The Afterpay Touch Group Ltd (ASX: APT) share price is up 13% in early trade on Thursday after announcing a business update to the market. What Afterpay reported Australia: The buy now, pay later business reported that its Australian and New Zealand operations continues to go well with ‘strong’ underlying sales performance and customer growth year-to-date in FY19. A number of large retailers continue to integrate onto the Afterpay platform including EB Games, ASOS Australia, Boohoo, Tommy Hilfiger, Sussan, Kogan.Com Ltd (ASX: KGN), Village Roadshow Ltd (ASX: VRL), Lovisa Holdings Ltd (ASX: LOV) and Kmart, which is operated by Wesfarmers…
The Afterpay Touch Group Ltd (ASX: APT) share price is up 13% in early trade on Thursday after announcing a business update to the market.
What Afterpay reported
Australia: The buy now, pay later business reported that its Australian and New Zealand operations continues to go well with ‘strong’ underlying sales performance and customer growth year-to-date in FY19.
A number of large retailers continue to integrate onto the Afterpay platform including EB Games, ASOS Australia, Boohoo, Tommy Hilfiger, Sussan, Kogan.Com Ltd (ASX: KGN), Village Roadshow Ltd (ASX: VRL), Lovisa Holdings Ltd (ASX: LOV) and Kmart, which is operated by Wesfarmers Ltd (ASX: WES).
Afterpay is also working on expanding its in-store offerings. Recent wins include: Target, Harris Scarfe, Best & Less, Angus & Coote, Prouds the Jewellers and Bonds.
The millennial-focused company has also been working on expanding into the healthcare industry. So for it has agreements with Primary Dental, Maven Dental, Pacific Smiles Group Ltd (ASX: PSQ) and Totally Smiles. In optometry it has agreements with OPSM, Bailey Nelson and Optical Co.
It has over 2.5 million active customers, excluding US customers, and 90% of monthly underlying sales are repeat customers. Net transaction losses are within its target range and broadly in-line with the FY18 performance of less than 0.5% of underlying sales.
Afterpay dedicated some of the announcement to defending its model in the update, essentially saying that it is fundamentally different to all other providers in Australia that revolve around charging interest and account fees.
USA: Over 300,000 consumers and over 900 retailers have transacted with Afterpay in the US, leading to over $115 million of underlying sales year to date.
Management also said that there are a further 1,300 retailers that have signed agreements or are in the process of integrating onto the platform. Afterpay said that the total addressable market of retailers who are live in the US is now bigger than the total online apparel market in Australia. Of course, it has a much smaller percentage of those sales at the moment.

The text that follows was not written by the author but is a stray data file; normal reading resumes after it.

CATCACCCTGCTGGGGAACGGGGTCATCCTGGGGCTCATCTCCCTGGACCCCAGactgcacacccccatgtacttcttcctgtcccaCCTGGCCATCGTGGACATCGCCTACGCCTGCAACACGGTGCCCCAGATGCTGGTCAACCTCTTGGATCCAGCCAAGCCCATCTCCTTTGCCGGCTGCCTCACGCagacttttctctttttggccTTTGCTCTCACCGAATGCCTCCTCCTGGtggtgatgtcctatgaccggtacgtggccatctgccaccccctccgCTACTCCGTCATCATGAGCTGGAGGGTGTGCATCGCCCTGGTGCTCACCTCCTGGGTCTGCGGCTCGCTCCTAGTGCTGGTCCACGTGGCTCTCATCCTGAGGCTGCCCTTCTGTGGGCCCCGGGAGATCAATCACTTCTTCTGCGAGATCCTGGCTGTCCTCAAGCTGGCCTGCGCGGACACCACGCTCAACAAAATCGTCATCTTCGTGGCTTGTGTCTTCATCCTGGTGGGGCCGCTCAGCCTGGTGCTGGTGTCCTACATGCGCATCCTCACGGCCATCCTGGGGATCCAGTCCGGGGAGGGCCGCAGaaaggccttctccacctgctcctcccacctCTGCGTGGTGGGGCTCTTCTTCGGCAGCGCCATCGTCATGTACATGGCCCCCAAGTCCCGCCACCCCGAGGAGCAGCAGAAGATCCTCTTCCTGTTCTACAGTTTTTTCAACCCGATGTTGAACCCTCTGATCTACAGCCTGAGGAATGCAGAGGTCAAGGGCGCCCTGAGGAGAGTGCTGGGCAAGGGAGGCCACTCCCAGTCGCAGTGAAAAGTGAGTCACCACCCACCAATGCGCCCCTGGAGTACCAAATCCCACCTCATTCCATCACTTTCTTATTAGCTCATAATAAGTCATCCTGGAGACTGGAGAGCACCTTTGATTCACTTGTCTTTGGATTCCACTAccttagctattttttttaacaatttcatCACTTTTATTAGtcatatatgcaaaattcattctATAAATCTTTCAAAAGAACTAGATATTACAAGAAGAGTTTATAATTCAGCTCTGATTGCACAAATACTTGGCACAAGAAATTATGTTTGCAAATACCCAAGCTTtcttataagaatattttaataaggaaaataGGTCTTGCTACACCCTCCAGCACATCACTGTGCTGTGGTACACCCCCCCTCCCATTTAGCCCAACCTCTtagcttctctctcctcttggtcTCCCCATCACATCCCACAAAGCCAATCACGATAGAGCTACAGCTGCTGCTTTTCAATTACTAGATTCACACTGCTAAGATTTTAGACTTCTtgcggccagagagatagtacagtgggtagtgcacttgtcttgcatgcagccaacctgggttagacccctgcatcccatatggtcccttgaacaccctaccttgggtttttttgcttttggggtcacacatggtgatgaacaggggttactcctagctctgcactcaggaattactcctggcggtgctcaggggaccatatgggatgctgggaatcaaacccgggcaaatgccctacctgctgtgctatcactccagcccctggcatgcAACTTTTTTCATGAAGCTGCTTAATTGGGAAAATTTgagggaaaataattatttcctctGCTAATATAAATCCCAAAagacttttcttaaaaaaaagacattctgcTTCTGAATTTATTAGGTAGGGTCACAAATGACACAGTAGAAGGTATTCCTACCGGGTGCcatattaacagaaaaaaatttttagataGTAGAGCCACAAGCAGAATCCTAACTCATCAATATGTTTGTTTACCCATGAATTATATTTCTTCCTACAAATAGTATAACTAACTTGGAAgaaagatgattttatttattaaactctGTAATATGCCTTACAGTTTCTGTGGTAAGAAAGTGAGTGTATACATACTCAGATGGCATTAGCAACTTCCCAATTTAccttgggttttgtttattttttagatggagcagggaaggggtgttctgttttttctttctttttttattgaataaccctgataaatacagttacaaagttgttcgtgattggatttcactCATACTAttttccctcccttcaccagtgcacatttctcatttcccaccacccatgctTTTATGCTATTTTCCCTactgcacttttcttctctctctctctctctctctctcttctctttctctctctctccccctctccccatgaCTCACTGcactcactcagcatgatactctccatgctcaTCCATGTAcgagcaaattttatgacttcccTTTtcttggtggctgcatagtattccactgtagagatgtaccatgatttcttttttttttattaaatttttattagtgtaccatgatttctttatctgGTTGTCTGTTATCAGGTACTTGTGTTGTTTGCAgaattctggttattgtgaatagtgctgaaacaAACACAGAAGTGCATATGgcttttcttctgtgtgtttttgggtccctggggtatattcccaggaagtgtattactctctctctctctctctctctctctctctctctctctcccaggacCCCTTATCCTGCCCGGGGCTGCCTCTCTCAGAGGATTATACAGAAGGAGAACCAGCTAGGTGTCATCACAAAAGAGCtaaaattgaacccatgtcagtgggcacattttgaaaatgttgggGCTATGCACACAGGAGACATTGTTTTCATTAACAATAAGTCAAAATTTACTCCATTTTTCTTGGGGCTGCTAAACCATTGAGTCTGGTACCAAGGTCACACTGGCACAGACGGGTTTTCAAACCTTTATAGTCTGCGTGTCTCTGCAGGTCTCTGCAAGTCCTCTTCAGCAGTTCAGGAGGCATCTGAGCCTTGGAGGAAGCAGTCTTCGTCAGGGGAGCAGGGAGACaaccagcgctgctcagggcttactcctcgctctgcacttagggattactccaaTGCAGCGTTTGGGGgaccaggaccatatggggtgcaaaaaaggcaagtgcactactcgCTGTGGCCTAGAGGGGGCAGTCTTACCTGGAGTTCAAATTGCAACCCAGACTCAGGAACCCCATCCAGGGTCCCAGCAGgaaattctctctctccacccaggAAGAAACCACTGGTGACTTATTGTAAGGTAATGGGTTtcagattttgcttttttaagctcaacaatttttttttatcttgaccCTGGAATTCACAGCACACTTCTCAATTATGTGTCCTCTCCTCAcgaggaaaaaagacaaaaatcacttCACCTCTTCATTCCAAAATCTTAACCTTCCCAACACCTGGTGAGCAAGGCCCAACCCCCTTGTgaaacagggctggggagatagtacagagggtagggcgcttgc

I thought this was a solid update. Indeed, Afterpay said it has achieved more growth in six months in the US than what it achieved after two years in Australia. It helps that it now has a recognisable brand and offering.
Some of the early adopters of Afterpay in the US include Urban Outfitters and Skechers.
However, at the moment net transaction losses are currently higher than the Australian business in the initial stages. But, the company said it’s within budget and losses should reduce similar to the Australia business percentage as economies of scale and global supplier arrangements come into greater effect over time.
Afterpay said it continues to target an FY19 earnings before interest, tax, depreciation and amortisation (EBITDA) loss in the US of around $20 million, pre-accounting changes and foreign exchange impacts.
UK: The UK expansion is progressing according to plan and is expected to require a smaller loss than the US to get going, perhaps as much as a half.
Is Afterpay a buy?
It’s truly remarkable how Afterpay has taken the Australian retail market by storm and is now expanding into healthcare as well as going well in the US in the initial stages. Afterpay management seem to think that anything that can be split into instalments should be targeted.
I do agree that Afterpay is different to its competitors, it has also strengthened its identity & security checks recently. However, that may not be enough to completely save it from regulation. But, its competitors may be affected far more, making Afterpay a net winner from whatever happens.
Whilst I personally won’t be buying Afterpay shares, the pull-back has made it a lot more attractive. However, it’s still priced for large success in the US and the UK. You would need to be invested for the long-term for it to work out well at this price of 69x FY20’s estimated earnings.
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Motley Fool contributor Tristan Harrison has no position in any of the stocks mentioned. The Motley Fool Australia owns shares of and has recommended Wesfarmers Limited. The Motley Fool Australia owns shares of AFTERPAY T FPO. The Motley Fool Australia has recommended Kogan.com ltd. We Fools may not all hold the same opinions, but we all believe that considering a diverse range of insights makes us better investors. The Motley Fool has a disclosure policy. This article contains general investment advice only (under AFSL 400691). Authorised by Scott Phillips.